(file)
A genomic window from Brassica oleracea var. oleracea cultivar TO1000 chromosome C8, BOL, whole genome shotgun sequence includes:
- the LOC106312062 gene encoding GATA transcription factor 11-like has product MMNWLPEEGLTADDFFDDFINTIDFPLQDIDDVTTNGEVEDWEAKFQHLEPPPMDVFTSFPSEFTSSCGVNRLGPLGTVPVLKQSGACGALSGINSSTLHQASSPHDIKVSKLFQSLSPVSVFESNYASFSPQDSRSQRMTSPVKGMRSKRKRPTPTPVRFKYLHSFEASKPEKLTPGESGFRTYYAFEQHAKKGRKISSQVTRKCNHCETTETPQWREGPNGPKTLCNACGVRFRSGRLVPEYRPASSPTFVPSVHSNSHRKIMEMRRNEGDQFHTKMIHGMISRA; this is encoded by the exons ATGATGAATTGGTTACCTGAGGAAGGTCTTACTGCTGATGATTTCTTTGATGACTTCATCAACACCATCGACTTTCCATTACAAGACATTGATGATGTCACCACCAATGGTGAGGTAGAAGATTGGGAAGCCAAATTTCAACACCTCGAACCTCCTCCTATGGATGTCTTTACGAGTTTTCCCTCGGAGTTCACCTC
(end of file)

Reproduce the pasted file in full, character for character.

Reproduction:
A genomic window from Brassica oleracea var. oleracea cultivar TO1000 chromosome C8, BOL, whole genome shotgun sequence includes:
- the LOC106312062 gene encoding GATA transcription factor 11-like has product MMNWLPEEGLTADDFFDDFINTIDFPLQDIDDVTTNGEVEDWEAKFQHLEPPPMDVFTSFPSEFTSSCGVNRLGPLGTVPVLKQSGACGALSGINSSTLHQASSPHDIKVSKLFQSLSPVSVFESNYASFSPQDSRSQRMTSPVKGMRSKRKRPTPTPVRFKYLHSFEASKPEKLTPGESGFRTYYAFEQHAKKGRKISSQVTRKCNHCETTETPQWREGPNGPKTLCNACGVRFRSGRLVPEYRPASSPTFVPSVHSNSHRKIMEMRRNEGDQFHTKMIHGMISRA; this is encoded by the exons ATGATGAATTGGTTACCTGAGGAAGGTCTTACTGCTGATGATTTCTTTGATGACTTCATCAACACCATCGACTTTCCATTACAAGACATTGATGATGTCACCACCAATGGTGAGGTAGAAGATTGGGAAGCCAAATTTCAACACCTCGAACCTCCTCCTATGGATGTCTTTACGAGTTTTCCCTCGGAGTTCACCTC